Year of Graduation


Level of Access

Open Access Thesis

Embargo Period


Department or Program

Government and Legal Studies

First Advisor

Paul Franco


The question of how liberal democracy should treat religion, and whether this can include offering religious exemptions to general laws, is highly contested. Religious exemptions highlight the difficulty of fairly singling out or treating specially a particular idea of “religion” in a system that promises to put aside controversial questions about the good life in order to have a fair and functioning system of government. Furthermore, the debate about religious exemptions exists within the context of the larger debate about the overall fairness of liberal democracy and the fairness of separating out any matters (including religion) from government. The fairness of exemptions rests upon the fairness of separating the public and private spheres in the first place. This thesis makes two contributions to this debate. Firstly, it places the issue of exemptions within the framework of the public/private and investigates a possible public reason for offering exemptions using a Rawlsian liberal framework. Since the public/private divide is somewhat flexible and evolving, exemptions should be offered not because we treat “religion” specially, but as one of many parts of a continual process of refining the separation between public and private realms. Secondly, the way exemption cases emerge in the U.S. context is shown to be about far more than just religion, but at the nexus of many debates about what areas of life ought to be within or beyond government control, including debates over the public or private nature of the market, corporations, and public schooling.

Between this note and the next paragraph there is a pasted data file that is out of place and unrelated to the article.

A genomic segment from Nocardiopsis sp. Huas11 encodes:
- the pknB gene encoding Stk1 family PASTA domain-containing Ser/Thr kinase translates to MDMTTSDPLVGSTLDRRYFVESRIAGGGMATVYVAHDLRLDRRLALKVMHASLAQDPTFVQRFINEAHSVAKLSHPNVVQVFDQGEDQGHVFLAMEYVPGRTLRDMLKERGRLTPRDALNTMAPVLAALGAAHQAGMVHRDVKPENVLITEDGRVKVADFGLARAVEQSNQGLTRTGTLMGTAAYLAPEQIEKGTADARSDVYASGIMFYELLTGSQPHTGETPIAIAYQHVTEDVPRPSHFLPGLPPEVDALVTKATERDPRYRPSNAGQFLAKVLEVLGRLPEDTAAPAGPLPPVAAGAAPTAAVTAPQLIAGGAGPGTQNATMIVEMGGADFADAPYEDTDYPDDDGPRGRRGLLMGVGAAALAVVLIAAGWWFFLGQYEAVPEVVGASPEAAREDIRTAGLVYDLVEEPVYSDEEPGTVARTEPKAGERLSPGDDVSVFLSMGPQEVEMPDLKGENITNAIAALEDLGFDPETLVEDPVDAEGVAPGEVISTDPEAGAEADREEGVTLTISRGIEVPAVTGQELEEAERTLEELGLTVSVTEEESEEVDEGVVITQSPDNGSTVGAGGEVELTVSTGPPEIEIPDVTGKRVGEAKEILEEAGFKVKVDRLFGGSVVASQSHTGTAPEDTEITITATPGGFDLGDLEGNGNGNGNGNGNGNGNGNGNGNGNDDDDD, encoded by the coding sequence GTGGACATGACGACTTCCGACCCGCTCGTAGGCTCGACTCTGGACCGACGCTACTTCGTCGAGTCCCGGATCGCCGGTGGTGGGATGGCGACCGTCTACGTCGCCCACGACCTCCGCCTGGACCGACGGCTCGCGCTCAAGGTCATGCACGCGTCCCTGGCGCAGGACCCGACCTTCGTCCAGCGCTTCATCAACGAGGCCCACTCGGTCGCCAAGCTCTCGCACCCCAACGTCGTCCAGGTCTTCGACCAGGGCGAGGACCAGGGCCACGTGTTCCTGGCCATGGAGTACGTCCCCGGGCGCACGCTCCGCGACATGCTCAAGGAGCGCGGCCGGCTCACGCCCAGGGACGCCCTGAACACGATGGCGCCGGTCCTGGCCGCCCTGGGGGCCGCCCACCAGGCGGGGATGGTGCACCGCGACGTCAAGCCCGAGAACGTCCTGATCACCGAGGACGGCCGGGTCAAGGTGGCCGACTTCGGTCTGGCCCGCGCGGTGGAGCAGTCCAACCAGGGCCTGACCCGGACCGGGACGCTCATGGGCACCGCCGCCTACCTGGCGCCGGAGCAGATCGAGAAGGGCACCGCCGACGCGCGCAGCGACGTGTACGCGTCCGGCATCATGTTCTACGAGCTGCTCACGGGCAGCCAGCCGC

Available for download on Sunday, May 16, 2027